A survey of both Christian and Secular academic literature on prayer and physical and mental healing shows that researchers in the medical and mental health communities are engaging in and calling for more data regarding the potential existence and nature of the relationship between prayer and healing.  Although I am personally encouraged by the research community’s interest in prayer and the nature of its relationship to physical and mental health and healing, I am beginning to wonder as Krucoff and Crater (2009) examine, whether we can ever truly empirically capture the complexities of the relationship between prayer and healing.  Part of my personal belief system is that healing from God may not be limited to physical and mental improvement in the material realm.  Can we assume that because a person who is prayed for does not physically heal or improve in their mental functioning on earth that prayers are not heard and answered?  I must admit, I am excited and quite curious to see what the emerging research surrounding the topic of prayer will reveal in the future.  However, I am even more curious to know if the God of the Universe--who is said to typically not be a fan of being tested, will sit still long enough under the microscope for us to figure Him out.



  1. Brandy, I really enjoyed reading your blog. I also believe that prayer is an intricate part of not only our walk with the Lord, but it is also an essential part of the counseling process. I believe that we should be more aware of praying for others and the state that this world is in. I was also encouraged by the video on Theosophic prayer. I am a firm believer that when we can deal with the pain that we feel; whether the pain is emotional or physical we are then on the road to recovery from the inside out. And, no, we can not assume that a prayer has not been heard because a person's mental functioning does not improve. I am excited as well to see what the topics on prayer will reveal. Who knows, you or myself may be the ones to research the topic and give the exciting results.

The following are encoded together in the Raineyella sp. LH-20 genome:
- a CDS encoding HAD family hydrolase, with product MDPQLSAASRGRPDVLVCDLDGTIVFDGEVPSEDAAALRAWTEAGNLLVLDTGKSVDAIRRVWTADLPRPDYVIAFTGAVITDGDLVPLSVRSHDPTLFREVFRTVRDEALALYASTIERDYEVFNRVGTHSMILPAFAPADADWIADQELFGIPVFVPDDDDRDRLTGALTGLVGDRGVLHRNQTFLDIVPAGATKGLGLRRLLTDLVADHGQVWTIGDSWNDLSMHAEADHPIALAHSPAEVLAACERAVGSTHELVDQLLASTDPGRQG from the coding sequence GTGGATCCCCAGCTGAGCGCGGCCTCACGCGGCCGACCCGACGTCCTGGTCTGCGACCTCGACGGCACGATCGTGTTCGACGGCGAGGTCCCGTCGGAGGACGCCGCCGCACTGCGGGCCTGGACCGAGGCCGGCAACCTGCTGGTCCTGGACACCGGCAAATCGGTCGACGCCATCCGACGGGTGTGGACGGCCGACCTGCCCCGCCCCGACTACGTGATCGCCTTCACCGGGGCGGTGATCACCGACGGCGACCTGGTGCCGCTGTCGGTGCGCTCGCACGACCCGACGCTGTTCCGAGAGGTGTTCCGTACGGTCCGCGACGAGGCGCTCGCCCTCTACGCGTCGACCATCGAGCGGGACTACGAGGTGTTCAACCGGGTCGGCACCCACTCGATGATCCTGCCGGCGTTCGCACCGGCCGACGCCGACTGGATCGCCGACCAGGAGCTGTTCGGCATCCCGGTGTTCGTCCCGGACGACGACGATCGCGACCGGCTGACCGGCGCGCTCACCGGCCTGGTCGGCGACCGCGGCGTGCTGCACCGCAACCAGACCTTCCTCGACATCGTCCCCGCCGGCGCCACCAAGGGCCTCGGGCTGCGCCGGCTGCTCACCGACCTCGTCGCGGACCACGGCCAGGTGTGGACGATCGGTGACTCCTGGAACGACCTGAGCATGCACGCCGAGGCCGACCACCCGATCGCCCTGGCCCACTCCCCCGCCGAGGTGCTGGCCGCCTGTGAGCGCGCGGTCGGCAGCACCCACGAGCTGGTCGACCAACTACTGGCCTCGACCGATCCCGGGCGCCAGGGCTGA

Be Blessed
    Bridget Kelly

  2. The research that you found regarding prayer was very interesting. The studies that were conducted on individuals who were being prayed for without their knowledge made me curious as to how much more impact those prayers may have had if they were aware. I believe that God answers all prayers, though perhaps not always in a way that we know or understand at the time or years later. Studies such as the ones mentioned, I think, should serve as a reminder that He should not be an afterthought or a last resort. The fact that there is so much curiosity on the part of both secular and Christian researchers today speaks volumes to the power that prayer holds. Even when someone may not believe in God or prayer, it is hard to ignore the evidence that He exists and is living and active in the world today.
    Thank you for your insight Brandy!